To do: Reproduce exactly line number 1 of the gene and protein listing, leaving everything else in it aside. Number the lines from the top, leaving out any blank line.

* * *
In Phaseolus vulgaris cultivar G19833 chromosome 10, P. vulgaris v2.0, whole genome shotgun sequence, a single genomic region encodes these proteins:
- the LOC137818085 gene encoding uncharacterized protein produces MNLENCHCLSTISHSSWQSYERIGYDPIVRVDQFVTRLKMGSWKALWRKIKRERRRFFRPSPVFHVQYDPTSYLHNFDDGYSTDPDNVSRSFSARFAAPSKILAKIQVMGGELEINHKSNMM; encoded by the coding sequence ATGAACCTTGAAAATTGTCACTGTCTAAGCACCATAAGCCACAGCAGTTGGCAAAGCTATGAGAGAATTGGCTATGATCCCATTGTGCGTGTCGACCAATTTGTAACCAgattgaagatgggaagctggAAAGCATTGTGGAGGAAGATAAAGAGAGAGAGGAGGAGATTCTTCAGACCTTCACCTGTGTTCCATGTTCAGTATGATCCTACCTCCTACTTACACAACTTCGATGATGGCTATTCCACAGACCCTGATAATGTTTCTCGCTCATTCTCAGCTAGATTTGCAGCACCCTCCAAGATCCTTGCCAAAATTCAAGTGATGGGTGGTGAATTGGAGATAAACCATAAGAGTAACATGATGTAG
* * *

In Phaseolus vulgaris cultivar G19833 chromosome 10, P. vulgaris v2.0, whole genome shotgun sequence, a single genomic region encodes these proteins: